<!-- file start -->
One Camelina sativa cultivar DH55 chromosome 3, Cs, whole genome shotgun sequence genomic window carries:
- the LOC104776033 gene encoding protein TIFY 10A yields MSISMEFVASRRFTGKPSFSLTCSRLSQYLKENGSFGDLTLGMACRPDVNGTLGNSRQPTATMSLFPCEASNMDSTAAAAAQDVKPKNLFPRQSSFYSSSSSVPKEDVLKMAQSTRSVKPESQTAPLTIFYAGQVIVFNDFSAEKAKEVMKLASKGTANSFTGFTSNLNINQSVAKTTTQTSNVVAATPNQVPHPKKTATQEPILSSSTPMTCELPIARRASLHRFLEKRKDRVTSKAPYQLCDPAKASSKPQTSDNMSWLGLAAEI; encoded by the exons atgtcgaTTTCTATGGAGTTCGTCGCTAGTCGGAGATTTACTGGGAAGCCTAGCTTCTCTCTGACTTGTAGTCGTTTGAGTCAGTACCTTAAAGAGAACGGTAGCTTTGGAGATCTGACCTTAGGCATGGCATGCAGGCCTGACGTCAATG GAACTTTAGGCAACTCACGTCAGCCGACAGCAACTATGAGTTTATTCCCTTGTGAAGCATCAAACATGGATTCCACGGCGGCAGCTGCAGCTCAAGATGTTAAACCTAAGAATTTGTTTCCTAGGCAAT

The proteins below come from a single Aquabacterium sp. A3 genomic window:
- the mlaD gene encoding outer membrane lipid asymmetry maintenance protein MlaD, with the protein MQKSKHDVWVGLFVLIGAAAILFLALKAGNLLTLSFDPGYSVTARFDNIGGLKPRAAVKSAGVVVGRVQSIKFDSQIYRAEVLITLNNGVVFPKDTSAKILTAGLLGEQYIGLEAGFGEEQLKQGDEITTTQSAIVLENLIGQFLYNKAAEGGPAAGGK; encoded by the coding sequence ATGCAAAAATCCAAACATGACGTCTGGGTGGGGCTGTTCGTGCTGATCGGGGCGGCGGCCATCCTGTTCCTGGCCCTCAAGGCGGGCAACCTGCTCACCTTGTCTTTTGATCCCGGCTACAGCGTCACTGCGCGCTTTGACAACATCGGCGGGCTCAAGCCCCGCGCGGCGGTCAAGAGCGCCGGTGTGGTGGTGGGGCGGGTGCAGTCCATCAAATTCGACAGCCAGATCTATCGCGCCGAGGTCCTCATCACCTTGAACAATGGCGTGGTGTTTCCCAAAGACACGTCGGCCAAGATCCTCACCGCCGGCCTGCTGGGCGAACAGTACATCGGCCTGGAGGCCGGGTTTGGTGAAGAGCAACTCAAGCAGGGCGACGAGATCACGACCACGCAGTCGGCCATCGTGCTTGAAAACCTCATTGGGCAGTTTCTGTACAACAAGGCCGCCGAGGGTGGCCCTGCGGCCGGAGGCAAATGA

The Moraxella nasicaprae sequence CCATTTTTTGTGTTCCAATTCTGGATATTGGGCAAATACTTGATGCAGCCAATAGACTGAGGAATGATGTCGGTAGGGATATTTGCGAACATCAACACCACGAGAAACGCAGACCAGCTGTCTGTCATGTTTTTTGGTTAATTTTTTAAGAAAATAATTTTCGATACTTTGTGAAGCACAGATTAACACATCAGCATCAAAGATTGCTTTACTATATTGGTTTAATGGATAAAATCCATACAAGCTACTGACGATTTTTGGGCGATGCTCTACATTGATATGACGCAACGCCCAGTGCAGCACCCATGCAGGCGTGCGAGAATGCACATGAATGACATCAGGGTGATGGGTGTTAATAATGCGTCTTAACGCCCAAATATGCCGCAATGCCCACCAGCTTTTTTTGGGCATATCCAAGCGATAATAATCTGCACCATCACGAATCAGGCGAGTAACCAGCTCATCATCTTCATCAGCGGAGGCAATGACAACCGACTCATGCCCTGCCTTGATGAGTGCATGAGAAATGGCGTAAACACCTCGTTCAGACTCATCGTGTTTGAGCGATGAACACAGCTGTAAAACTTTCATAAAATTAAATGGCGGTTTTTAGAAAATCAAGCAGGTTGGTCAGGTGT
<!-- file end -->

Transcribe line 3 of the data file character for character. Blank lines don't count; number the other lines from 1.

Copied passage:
The proteins below come from a single Aquabacterium sp. A3 genomic window: